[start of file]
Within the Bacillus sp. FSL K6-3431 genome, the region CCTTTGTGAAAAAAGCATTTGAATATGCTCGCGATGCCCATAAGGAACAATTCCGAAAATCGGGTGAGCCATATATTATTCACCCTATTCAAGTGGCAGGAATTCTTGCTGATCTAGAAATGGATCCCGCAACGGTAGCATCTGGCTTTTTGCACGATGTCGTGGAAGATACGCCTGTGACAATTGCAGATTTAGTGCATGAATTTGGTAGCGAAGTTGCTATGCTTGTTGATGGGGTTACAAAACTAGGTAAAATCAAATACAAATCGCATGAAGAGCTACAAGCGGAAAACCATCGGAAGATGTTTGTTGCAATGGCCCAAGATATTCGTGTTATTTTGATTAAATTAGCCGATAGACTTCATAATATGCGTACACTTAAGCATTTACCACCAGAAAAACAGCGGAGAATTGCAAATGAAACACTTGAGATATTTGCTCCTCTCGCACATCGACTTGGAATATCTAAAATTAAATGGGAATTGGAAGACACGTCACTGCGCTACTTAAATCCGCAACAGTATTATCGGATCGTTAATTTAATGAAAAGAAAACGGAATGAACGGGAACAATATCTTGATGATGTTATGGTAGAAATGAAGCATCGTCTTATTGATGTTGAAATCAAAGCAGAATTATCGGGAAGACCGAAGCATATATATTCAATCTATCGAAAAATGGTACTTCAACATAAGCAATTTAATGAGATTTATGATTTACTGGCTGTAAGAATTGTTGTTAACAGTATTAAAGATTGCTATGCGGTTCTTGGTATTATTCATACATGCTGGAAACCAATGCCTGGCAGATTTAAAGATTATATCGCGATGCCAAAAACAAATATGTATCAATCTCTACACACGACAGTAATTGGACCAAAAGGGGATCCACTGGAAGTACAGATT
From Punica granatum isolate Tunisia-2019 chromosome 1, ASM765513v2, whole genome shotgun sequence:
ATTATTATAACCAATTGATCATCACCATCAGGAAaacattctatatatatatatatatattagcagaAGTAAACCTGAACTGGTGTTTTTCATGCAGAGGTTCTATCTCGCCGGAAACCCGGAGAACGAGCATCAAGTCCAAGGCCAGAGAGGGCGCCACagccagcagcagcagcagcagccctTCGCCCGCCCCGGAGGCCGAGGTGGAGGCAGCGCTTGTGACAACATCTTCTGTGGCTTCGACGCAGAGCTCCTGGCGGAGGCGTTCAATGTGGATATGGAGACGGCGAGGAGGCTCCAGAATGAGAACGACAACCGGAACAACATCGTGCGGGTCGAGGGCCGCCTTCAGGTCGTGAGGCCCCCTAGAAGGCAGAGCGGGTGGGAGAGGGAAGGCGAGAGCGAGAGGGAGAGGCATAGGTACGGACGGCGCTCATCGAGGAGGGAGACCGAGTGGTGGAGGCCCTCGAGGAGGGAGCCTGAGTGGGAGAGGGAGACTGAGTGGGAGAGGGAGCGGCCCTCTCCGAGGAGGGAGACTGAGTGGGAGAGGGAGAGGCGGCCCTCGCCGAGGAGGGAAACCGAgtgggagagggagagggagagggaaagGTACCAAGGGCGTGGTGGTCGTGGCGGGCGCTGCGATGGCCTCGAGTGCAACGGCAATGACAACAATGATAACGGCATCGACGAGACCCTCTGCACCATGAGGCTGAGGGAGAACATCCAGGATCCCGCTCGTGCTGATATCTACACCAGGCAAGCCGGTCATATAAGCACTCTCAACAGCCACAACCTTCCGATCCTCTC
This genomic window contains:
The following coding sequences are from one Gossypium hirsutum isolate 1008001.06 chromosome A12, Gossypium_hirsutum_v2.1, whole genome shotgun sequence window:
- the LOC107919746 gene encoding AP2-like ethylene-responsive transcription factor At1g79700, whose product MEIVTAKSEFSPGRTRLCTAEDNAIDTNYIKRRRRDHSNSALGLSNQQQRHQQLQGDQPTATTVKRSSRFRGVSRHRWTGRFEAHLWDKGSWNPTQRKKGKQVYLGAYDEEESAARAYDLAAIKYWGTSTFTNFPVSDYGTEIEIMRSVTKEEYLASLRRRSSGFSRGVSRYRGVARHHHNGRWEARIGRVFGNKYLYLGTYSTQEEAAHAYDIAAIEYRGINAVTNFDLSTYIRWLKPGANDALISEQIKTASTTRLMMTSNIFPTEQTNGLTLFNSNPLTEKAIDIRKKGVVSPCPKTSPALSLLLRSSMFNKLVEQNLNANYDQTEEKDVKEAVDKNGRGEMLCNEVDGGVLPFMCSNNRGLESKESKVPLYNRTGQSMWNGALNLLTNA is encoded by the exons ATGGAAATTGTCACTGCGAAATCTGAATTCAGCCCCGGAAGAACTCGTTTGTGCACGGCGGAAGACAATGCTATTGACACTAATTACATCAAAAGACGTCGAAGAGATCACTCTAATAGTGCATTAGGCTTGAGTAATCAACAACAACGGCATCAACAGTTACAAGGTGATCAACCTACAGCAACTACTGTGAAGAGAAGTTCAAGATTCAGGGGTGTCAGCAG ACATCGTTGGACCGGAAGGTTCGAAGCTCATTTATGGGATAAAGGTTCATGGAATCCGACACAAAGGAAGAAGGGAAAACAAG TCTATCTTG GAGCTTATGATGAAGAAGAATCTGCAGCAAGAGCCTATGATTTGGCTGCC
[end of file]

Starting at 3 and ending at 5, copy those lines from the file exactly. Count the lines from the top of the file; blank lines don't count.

ATTATTATAACCAATTGATCATCACCATCAGGAAaacattctatatatatatatatatattagcagaAGTAAACCTGAACTGGTGTTTTTCATGCAGAGGTTCTATCTCGCCGGAAACCCGGAGAACGAGCATCAAGTCCAAGGCCAGAGAGGGCGCCACagccagcagcagcagcagcagccctTCGCCCGCCCCGGAGGCCGAGGTGGAGGCAGCGCTTGTGACAACATCTTCTGTGGCTTCGACGCAGAGCTCCTGGCGGAGGCGTTCAATGTGGATATGGAGACGGCGAGGAGGCTCCAGAATGAGAACGACAACCGGAACAACATCGTGCGGGTCGAGGGCCGCCTTCAGGTCGTGAGGCCCCCTAGAAGGCAGAGCGGGTGGGAGAGGGAAGGCGAGAGCGAGAGGGAGAGGCATAGGTACGGACGGCGCTCATCGAGGAGGGAGACCGAGTGGTGGAGGCCCTCGAGGAGGGAGCCTGAGTGGGAGAGGGAGACTGAGTGGGAGAGGGAGCGGCCCTCTCCGAGGAGGGAGACTGAGTGGGAGAGGGAGAGGCGGCCCTCGCCGAGGAGGGAAACCGAgtgggagagggagagggagagggaaagGTACCAAGGGCGTGGTGGTCGTGGCGGGCGCTGCGATGGCCTCGAGTGCAACGGCAATGACAACAATGATAACGGCATCGACGAGACCCTCTGCACCATGAGGCTGAGGGAGAACATCCAGGATCCCGCTCGTGCTGATATCTACACCAGGCAAGCCGGTCATATAAGCACTCTCAACAGCCACAACCTTCCGATCCTCTC
This genomic window contains:
The following coding sequences are from one Gossypium hirsutum isolate 1008001.06 chromosome A12, Gossypium_hirsutum_v2.1, whole genome shotgun sequence window: